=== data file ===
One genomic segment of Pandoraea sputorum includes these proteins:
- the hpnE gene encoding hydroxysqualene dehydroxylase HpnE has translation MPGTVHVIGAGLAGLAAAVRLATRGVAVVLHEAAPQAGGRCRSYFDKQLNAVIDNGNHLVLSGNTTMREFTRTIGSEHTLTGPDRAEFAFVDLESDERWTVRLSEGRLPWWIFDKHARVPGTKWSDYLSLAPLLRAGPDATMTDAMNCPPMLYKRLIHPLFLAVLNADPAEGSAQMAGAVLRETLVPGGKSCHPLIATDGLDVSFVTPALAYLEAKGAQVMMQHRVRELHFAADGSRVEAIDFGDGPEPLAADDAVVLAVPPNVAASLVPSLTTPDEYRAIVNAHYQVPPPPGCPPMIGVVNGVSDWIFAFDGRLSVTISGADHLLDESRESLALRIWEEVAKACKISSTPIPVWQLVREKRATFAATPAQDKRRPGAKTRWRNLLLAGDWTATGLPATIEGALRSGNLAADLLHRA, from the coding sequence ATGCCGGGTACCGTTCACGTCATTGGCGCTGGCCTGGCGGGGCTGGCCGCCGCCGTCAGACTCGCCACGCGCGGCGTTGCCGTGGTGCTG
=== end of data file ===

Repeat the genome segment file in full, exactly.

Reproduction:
One genomic segment of Pandoraea sputorum includes these proteins:
- the hpnE gene encoding hydroxysqualene dehydroxylase HpnE has translation MPGTVHVIGAGLAGLAAAVRLATRGVAVVLHEAAPQAGGRCRSYFDKQLNAVIDNGNHLVLSGNTTMREFTRTIGSEHTLTGPDRAEFAFVDLESDERWTVRLSEGRLPWWIFDKHARVPGTKWSDYLSLAPLLRAGPDATMTDAMNCPPMLYKRLIHPLFLAVLNADPAEGSAQMAGAVLRETLVPGGKSCHPLIATDGLDVSFVTPALAYLEAKGAQVMMQHRVRELHFAADGSRVEAIDFGDGPEPLAADDAVVLAVPPNVAASLVPSLTTPDEYRAIVNAHYQVPPPPGCPPMIGVVNGVSDWIFAFDGRLSVTISGADHLLDESRESLALRIWEEVAKACKISSTPIPVWQLVREKRATFAATPAQDKRRPGAKTRWRNLLLAGDWTATGLPATIEGALRSGNLAADLLHRA, from the coding sequence ATGCCGGGTACCGTTCACGTCATTGGCGCTGGCCTGGCGGGGCTGGCCGCCGCCGTCAGACTCGCCACGCGCGGCGTTGCCGTGGTGCTG